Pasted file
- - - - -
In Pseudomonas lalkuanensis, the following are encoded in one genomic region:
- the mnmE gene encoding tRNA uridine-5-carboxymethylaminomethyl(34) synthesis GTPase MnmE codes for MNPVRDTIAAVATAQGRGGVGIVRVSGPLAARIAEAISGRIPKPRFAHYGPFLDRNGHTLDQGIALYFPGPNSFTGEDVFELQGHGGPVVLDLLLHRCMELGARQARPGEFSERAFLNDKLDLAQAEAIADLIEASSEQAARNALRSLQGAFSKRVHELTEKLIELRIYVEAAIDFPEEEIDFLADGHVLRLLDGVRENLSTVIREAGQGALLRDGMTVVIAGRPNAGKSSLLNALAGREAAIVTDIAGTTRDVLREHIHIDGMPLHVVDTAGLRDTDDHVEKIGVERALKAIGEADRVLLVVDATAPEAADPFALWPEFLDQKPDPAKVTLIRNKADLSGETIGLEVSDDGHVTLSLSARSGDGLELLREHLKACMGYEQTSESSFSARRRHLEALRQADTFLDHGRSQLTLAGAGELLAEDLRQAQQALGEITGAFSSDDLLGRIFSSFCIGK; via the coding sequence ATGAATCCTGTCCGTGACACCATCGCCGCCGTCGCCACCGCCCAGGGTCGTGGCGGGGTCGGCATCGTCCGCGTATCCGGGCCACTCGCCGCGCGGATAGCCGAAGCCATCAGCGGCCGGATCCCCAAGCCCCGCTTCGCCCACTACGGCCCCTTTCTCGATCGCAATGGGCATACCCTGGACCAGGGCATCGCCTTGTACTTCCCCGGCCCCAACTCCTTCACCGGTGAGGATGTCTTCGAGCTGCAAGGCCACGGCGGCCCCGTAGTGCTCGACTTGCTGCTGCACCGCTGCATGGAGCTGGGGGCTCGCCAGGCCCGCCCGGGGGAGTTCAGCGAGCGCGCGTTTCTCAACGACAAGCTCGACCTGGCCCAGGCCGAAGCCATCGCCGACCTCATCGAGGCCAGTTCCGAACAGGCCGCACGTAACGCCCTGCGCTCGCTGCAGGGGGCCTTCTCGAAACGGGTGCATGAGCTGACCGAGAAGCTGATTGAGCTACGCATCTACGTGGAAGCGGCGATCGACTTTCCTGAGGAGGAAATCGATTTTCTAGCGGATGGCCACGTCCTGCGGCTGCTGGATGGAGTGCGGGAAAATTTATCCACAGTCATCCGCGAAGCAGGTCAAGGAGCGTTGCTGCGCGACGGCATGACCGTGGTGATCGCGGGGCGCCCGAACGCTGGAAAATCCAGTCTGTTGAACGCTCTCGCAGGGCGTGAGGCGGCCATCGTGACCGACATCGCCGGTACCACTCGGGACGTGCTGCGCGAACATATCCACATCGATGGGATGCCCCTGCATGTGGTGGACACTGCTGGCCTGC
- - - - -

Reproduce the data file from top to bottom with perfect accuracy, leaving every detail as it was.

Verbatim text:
In Pseudomonas lalkuanensis, the following are encoded in one genomic region:
- the mnmE gene encoding tRNA uridine-5-carboxymethylaminomethyl(34) synthesis GTPase MnmE codes for MNPVRDTIAAVATAQGRGGVGIVRVSGPLAARIAEAISGRIPKPRFAHYGPFLDRNGHTLDQGIALYFPGPNSFTGEDVFELQGHGGPVVLDLLLHRCMELGARQARPGEFSERAFLNDKLDLAQAEAIADLIEASSEQAARNALRSLQGAFSKRVHELTEKLIELRIYVEAAIDFPEEEIDFLADGHVLRLLDGVRENLSTVIREAGQGALLRDGMTVVIAGRPNAGKSSLLNALAGREAAIVTDIAGTTRDVLREHIHIDGMPLHVVDTAGLRDTDDHVEKIGVERALKAIGEADRVLLVVDATAPEAADPFALWPEFLDQKPDPAKVTLIRNKADLSGETIGLEVSDDGHVTLSLSARSGDGLELLREHLKACMGYEQTSESSFSARRRHLEALRQADTFLDHGRSQLTLAGAGELLAEDLRQAQQALGEITGAFSSDDLLGRIFSSFCIGK; via the coding sequence ATGAATCCTGTCCGTGACACCATCGCCGCCGTCGCCACCGCCCAGGGTCGTGGCGGGGTCGGCATCGTCCGCGTATCCGGGCCACTCGCCGCGCGGATAGCCGAAGCCATCAGCGGCCGGATCCCCAAGCCCCGCTTCGCCCACTACGGCCCCTTTCTCGATCGCAATGGGCATACCCTGGACCAGGGCATCGCCTTGTACTTCCCCGGCCCCAACTCCTTCACCGGTGAGGATGTCTTCGAGCTGCAAGGCCACGGCGGCCCCGTAGTGCTCGACTTGCTGCTGCACCGCTGCATGGAGCTGGGGGCTCGCCAGGCCCGCCCGGGGGAGTTCAGCGAGCGCGCGTTTCTCAACGACAAGCTCGACCTGGCCCAGGCCGAAGCCATCGCCGACCTCATCGAGGCCAGTTCCGAACAGGCCGCACGTAACGCCCTGCGCTCGCTGCAGGGGGCCTTCTCGAAACGGGTGCATGAGCTGACCGAGAAGCTGATTGAGCTACGCATCTACGTGGAAGCGGCGATCGACTTTCCTGAGGAGGAAATCGATTTTCTAGCGGATGGCCACGTCCTGCGGCTGCTGGATGGAGTGCGGGAAAATTTATCCACAGTCATCCGCGAAGCAGGTCAAGGAGCGTTGCTGCGCGACGGCATGACCGTGGTGATCGCGGGGCGCCCGAACGCTGGAAAATCCAGTCTGTTGAACGCTCTCGCAGGGCGTGAGGCGGCCATCGTGACCGACATCGCCGGTACCACTCGGGACGTGCTGCGCGAACATATCCACATCGATGGGATGCCCCTGCATGTGGTGGACACTGCTGGCCTGC